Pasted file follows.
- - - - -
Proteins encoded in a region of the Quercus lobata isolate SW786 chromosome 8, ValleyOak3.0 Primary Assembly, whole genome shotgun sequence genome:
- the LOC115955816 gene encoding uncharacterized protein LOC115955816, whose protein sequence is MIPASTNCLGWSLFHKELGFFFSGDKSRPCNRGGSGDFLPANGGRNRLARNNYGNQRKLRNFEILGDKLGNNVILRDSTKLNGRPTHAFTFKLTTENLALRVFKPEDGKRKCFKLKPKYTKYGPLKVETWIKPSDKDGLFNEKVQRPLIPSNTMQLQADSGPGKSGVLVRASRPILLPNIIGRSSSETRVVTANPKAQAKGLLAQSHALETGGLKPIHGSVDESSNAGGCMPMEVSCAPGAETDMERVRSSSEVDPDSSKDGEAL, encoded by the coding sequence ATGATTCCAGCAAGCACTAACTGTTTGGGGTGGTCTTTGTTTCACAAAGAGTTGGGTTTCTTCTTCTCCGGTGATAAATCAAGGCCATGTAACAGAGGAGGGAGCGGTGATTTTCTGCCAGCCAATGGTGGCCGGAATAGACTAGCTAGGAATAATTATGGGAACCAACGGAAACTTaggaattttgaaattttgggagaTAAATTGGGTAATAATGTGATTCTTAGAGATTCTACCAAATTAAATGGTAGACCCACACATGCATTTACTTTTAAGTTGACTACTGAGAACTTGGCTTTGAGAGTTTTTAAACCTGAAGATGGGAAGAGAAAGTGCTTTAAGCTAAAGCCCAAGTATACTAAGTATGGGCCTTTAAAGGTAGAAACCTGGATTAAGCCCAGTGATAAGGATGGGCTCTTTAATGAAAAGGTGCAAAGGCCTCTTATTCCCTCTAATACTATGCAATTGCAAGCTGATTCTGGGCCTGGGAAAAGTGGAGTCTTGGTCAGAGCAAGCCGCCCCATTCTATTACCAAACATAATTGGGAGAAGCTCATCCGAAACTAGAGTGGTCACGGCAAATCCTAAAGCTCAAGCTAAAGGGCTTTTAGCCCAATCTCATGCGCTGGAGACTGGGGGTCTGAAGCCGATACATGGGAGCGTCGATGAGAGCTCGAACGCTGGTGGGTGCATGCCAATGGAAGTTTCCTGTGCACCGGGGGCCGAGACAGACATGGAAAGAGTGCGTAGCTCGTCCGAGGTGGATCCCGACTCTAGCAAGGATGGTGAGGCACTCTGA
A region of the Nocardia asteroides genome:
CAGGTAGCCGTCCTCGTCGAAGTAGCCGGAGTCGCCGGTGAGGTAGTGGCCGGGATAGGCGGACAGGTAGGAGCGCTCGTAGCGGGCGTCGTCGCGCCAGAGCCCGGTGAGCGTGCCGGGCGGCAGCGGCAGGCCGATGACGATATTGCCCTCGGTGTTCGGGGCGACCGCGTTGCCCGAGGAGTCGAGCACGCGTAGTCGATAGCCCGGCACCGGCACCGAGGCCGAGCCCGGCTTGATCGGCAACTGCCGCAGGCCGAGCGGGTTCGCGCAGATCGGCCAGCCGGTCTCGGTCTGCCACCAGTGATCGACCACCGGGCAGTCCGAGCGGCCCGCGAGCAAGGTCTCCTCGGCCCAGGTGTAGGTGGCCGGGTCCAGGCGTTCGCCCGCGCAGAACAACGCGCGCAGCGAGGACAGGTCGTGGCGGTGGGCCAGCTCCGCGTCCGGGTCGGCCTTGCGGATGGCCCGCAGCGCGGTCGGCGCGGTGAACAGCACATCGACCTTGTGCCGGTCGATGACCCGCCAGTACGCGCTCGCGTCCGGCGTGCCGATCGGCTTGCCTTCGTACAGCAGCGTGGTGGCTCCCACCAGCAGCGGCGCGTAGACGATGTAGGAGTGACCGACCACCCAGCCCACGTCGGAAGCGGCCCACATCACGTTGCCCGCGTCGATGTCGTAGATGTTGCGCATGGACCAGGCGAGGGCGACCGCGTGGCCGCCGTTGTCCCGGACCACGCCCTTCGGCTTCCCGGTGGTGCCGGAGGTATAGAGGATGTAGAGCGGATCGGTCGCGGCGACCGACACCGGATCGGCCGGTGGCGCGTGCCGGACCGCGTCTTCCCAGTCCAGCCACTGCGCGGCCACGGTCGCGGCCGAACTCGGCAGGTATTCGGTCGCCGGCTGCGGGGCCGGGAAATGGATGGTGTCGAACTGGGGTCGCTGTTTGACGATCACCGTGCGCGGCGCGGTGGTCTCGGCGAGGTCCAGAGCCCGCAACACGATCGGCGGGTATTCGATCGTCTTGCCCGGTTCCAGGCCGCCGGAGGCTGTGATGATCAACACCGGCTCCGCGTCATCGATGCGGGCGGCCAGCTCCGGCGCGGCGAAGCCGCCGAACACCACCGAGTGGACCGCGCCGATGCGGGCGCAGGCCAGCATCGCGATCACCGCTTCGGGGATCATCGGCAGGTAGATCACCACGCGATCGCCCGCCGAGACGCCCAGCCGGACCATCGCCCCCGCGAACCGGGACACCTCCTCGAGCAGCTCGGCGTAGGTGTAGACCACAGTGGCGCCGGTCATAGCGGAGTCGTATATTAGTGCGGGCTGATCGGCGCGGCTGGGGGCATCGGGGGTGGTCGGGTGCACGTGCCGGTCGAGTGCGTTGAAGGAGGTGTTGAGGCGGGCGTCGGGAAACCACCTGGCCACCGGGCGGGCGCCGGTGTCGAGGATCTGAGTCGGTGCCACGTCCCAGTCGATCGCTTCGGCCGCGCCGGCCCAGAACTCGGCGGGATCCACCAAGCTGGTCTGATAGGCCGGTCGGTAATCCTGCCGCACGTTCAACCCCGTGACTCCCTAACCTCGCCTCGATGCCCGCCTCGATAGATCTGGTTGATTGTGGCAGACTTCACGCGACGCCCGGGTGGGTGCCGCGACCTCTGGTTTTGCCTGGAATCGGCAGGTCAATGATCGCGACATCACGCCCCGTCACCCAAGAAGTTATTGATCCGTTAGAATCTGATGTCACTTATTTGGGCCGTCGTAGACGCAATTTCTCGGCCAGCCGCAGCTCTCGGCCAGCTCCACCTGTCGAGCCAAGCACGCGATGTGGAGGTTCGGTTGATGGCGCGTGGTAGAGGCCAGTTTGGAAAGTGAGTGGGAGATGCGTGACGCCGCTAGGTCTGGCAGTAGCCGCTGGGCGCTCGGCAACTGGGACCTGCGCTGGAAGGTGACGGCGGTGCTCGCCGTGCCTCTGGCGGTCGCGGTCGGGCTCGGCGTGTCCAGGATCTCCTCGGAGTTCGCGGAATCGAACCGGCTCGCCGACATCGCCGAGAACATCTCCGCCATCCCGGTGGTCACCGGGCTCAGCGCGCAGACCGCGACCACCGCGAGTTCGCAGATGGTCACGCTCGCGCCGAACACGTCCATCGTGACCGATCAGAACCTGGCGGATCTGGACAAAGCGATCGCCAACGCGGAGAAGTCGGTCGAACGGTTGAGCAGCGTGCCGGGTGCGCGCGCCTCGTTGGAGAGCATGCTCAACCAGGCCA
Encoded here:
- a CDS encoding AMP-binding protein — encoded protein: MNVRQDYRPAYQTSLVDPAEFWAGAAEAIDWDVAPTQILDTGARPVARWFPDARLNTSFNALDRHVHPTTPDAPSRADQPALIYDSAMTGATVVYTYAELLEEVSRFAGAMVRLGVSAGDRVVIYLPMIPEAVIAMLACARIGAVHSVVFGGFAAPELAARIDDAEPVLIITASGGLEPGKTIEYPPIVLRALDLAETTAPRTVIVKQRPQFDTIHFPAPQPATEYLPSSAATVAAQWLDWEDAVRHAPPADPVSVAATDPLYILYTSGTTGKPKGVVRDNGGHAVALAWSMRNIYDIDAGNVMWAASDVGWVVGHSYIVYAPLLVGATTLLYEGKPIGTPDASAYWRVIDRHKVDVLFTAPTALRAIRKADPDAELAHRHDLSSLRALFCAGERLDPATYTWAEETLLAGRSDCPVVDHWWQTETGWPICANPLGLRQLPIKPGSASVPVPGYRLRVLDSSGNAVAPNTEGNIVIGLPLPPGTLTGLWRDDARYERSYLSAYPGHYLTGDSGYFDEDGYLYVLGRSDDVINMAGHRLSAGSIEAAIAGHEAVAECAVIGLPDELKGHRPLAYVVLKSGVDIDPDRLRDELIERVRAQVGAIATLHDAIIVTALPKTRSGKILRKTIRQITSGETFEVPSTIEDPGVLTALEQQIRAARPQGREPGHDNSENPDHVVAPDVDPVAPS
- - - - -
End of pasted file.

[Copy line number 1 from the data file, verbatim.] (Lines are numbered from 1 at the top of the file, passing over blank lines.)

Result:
Proteins encoded in a region of the Quercus lobata isolate SW786 chromosome 8, ValleyOak3.0 Primary Assembly, whole genome shotgun sequence genome: